Linghun by Ai Jiang is a haunting tale filled with sorrow where the living tries to reconnect with the dead, no matter the cost.
On the copyright page, there were a few content warnings including: Abuse, Child Abuse, Child Death, Death, Graphic Imagery, Racism, Trauma, and Violence.
Let’s dive in!
My Thoughts on Linghun by Ai Jiang
A tale told in three main perspectives, we meet Wenqi, Mrs., and Liam who are living in a small neighborhood called HOME, which stands for Homecoming Of Missing Entities. In this neighborhood, people inside the homes can summon the dead.
Most people will do anything they can to get one of the houses to see their loved ones again no matter the cost… but not every living person wants to be there, and not every dead person wishes to return to ‘haunt’ the space.
On this journey, we follow –
Wenqi – A young woman who has lost a brother. Her family moves into HOME to try to see him again, but she is tired of everything revolving around someone who is no longer there. She just wants to leave the neighborhood.
Mrs. – A neighbor across the street from Wenqi’s family who is still holding on to hope that her husband’s ghost will arrive after so many years. But even so, she is still processing her life with him.
Liam – One of the lingerers who lives out on the lawns of the homes with his parents. He is immediately drawn to Wenqi when she says she wants to leave and soon lets her know that he would like to leave as well.
This author did an amazing job organizing the overall storyline. I couldn’t put it down as I needed to see what would happen for each of the characters next!
It was so interesting to be dropping into this neighborhood right along with Wenqi. Readers get to learn more about the place as she does, seeing just how rotten it is at its core.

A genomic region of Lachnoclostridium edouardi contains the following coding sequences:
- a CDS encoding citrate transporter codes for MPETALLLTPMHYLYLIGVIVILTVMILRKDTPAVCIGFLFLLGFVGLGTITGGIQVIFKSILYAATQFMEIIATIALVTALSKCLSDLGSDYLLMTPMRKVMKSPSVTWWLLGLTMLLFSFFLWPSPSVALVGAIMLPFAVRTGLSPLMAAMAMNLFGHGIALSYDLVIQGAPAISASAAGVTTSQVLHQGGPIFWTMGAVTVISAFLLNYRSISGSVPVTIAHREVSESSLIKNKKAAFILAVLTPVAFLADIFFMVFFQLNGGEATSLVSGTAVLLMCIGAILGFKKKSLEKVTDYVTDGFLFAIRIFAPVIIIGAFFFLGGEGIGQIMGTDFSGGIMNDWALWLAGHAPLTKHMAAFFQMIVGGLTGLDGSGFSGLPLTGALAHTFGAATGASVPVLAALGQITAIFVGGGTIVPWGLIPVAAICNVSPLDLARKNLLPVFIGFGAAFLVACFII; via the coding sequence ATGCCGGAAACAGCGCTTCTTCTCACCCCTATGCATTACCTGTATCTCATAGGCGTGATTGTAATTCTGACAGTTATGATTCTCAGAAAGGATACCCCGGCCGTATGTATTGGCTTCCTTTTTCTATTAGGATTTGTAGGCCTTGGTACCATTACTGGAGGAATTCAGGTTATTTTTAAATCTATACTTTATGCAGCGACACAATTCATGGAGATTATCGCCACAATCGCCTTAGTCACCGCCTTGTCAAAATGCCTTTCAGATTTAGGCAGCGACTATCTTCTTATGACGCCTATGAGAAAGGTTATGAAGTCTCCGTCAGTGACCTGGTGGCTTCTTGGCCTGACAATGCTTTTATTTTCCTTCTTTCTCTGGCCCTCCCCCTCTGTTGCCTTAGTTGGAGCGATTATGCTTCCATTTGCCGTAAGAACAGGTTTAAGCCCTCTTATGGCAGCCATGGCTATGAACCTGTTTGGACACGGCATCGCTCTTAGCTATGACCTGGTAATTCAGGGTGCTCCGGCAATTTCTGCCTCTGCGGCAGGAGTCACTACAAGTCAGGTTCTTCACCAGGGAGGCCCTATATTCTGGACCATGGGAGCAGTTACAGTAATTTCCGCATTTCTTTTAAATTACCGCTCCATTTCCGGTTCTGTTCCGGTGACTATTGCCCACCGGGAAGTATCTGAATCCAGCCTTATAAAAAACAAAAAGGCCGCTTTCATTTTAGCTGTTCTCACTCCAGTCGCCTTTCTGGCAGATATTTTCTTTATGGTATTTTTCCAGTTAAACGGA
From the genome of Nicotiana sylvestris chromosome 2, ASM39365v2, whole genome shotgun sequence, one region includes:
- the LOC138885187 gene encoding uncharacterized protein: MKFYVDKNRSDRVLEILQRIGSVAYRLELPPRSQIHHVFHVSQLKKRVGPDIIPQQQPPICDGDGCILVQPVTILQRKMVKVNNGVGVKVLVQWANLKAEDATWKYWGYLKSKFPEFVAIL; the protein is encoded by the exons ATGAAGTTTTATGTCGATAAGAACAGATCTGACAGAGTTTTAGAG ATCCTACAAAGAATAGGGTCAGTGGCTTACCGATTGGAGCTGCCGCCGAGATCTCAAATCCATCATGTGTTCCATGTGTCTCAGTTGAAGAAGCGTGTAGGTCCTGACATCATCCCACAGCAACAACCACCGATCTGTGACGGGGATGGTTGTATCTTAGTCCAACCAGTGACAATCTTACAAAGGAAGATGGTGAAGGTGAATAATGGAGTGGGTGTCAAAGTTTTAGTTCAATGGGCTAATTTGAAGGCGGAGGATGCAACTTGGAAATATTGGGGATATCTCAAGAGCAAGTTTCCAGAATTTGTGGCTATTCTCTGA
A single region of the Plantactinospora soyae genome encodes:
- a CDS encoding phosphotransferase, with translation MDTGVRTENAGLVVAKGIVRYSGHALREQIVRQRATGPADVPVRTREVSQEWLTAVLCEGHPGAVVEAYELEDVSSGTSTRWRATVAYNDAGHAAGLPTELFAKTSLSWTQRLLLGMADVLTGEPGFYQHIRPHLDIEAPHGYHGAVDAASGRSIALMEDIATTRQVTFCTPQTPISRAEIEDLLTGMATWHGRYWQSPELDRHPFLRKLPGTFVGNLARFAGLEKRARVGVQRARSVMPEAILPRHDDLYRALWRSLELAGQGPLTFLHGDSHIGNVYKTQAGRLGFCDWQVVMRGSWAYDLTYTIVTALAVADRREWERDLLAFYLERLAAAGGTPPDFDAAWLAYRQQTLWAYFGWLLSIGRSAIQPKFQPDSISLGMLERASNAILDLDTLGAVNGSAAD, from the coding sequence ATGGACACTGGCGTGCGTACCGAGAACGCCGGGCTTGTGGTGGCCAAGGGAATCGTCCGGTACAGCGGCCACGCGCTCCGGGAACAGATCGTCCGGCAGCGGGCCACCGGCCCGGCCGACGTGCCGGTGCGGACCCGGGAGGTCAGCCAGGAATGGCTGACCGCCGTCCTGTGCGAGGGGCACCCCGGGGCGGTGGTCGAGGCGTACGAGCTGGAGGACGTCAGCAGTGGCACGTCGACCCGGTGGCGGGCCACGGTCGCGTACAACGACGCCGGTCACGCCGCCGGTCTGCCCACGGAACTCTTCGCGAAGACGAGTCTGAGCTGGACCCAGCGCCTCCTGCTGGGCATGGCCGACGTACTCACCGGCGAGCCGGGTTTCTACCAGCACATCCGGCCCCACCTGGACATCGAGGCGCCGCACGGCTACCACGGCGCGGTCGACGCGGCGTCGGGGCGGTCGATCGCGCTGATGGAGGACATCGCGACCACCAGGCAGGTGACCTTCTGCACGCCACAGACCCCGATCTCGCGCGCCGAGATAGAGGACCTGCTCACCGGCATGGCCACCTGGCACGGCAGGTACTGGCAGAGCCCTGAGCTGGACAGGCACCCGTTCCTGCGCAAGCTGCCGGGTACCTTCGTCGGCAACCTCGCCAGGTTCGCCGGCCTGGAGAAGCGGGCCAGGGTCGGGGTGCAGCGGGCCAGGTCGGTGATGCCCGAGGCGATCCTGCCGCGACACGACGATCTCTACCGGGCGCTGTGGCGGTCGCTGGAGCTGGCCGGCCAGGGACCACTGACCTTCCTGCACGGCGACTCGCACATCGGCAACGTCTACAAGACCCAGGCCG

I really enjoyed this read, even with the darkness. And boy was there darkness! The scene at the auction was something of nightmares that you can absolutely see happening in the real world. While most of the other darkness hung heavy around families and their dynamics, and desperation to hold onto things that need to be released.
My Favorite Passages from Linghun
Candle holders sit in the middle of tables, some lit, some extinguished, with the wax dried and collected on the copper platter resting below. I run my finger along the books in the history section and skim through each title, though I’m not quite sure if this is the place to look. A chandelier dangles between each bookcase, offering dim light that flickers occasionally, and there is matted carpet with Victorian designs that seem to fade with each step.
On the shelves sit books with old, broken spines, worn covers, and marked-up pages that have been dog-eared, creased, or ripped out all together. The new books have glossy covers, tight binding, and clean, crisp pages, but none are more contemporary than the old beaten-up versions.
This town worships the dead, but it has no respect for the living.
My Final Thoughts On Linghun
This tale reads in a similar fashion as playing the Saran Wrap ball game around the holidays, but a wicked version as some of the treats we uncover along the way are sweet or interesting, while others are chilling or upsetting. Then once we hit the center, we’re left with questions.
Buckle in before picking this one up! It’s a fun yet dark ride of reflecting on what grief can do to people!
Thanks for reading!
And a shout-out to Little Ghosts Books for including a lovely signed copy in the April subscription box!
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